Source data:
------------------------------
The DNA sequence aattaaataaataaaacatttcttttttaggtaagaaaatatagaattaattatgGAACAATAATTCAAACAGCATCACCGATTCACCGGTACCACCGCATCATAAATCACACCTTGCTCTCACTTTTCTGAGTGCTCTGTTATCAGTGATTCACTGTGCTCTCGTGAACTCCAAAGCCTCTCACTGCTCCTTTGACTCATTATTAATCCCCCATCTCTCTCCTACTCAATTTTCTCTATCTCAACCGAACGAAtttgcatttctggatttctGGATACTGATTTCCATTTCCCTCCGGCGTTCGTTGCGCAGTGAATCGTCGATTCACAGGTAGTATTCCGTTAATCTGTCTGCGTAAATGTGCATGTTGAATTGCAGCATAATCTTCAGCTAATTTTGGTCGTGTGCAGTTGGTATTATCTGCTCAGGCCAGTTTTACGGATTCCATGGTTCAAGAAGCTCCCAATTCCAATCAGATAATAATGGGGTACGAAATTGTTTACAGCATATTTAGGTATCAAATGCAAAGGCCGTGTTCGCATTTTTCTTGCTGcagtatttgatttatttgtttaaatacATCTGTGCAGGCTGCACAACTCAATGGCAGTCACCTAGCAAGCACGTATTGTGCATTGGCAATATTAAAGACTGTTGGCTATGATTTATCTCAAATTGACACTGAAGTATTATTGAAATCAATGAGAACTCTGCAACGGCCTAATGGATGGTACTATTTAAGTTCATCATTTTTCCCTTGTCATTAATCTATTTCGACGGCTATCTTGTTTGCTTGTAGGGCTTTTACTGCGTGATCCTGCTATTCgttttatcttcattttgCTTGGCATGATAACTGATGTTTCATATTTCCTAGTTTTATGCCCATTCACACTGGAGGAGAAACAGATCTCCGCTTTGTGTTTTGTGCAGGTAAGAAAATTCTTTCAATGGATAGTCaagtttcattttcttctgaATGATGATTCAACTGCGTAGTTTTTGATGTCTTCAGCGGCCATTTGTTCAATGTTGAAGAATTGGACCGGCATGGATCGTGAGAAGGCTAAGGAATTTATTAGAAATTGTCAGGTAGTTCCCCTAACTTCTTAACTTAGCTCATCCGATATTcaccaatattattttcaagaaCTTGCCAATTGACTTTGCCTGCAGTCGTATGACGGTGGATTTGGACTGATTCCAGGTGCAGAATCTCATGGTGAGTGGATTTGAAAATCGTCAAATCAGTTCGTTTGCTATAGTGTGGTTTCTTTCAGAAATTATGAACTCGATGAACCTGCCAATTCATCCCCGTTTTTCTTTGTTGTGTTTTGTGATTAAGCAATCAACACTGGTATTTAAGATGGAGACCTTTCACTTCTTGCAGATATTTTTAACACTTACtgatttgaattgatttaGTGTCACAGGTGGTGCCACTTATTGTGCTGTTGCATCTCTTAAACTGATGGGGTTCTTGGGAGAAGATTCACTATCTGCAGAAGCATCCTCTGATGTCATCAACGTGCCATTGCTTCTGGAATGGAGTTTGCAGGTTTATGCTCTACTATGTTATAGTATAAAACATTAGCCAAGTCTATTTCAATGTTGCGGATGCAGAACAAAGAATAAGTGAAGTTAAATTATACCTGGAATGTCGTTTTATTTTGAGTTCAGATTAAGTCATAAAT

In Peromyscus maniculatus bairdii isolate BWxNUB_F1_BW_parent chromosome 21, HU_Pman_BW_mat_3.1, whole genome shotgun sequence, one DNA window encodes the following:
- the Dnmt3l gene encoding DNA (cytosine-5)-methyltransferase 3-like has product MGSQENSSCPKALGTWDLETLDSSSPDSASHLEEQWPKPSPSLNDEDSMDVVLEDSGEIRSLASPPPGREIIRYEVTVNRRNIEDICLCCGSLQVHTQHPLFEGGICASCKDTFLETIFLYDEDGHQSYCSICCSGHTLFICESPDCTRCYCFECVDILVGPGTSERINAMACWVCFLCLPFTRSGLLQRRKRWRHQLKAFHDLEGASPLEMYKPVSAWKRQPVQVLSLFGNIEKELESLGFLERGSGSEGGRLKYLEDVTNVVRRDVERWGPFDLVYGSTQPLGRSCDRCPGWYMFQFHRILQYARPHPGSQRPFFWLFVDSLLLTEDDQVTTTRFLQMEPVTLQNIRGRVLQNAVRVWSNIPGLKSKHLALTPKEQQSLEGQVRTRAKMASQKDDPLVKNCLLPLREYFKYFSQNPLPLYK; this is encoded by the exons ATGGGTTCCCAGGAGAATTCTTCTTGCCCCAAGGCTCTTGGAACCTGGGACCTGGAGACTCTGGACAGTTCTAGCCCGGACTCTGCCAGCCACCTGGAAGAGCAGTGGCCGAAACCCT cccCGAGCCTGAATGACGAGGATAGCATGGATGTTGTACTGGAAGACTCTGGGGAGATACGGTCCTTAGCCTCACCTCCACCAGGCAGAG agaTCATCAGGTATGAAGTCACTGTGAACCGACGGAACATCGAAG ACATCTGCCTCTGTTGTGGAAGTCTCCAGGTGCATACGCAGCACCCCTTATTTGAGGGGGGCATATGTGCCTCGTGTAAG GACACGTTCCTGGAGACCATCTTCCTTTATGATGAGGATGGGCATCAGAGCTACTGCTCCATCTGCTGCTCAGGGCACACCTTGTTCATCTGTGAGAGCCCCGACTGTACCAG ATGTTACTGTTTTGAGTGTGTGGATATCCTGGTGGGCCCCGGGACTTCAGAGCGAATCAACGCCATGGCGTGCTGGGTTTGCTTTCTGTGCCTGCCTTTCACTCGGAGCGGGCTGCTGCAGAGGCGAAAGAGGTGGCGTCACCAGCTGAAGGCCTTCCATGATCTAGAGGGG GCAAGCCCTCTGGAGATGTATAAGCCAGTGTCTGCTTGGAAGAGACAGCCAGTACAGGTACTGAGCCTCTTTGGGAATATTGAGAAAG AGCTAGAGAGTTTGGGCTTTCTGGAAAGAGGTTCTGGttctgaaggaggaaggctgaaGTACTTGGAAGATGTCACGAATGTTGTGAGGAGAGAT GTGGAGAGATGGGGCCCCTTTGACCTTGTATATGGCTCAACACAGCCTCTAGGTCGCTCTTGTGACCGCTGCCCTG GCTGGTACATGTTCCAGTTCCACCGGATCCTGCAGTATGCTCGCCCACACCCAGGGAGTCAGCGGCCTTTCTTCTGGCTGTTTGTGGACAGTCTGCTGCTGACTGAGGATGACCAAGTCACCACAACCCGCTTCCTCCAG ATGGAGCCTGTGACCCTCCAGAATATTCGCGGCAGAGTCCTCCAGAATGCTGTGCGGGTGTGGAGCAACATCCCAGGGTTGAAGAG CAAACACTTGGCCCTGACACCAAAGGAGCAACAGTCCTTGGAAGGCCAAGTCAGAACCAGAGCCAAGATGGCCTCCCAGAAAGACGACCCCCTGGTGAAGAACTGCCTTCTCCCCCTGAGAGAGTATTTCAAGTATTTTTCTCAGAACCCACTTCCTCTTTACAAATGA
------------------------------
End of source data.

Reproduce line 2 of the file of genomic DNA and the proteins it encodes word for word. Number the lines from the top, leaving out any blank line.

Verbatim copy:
In Peromyscus maniculatus bairdii isolate BWxNUB_F1_BW_parent chromosome 21, HU_Pman_BW_mat_3.1, whole genome shotgun sequence, one DNA window encodes the following: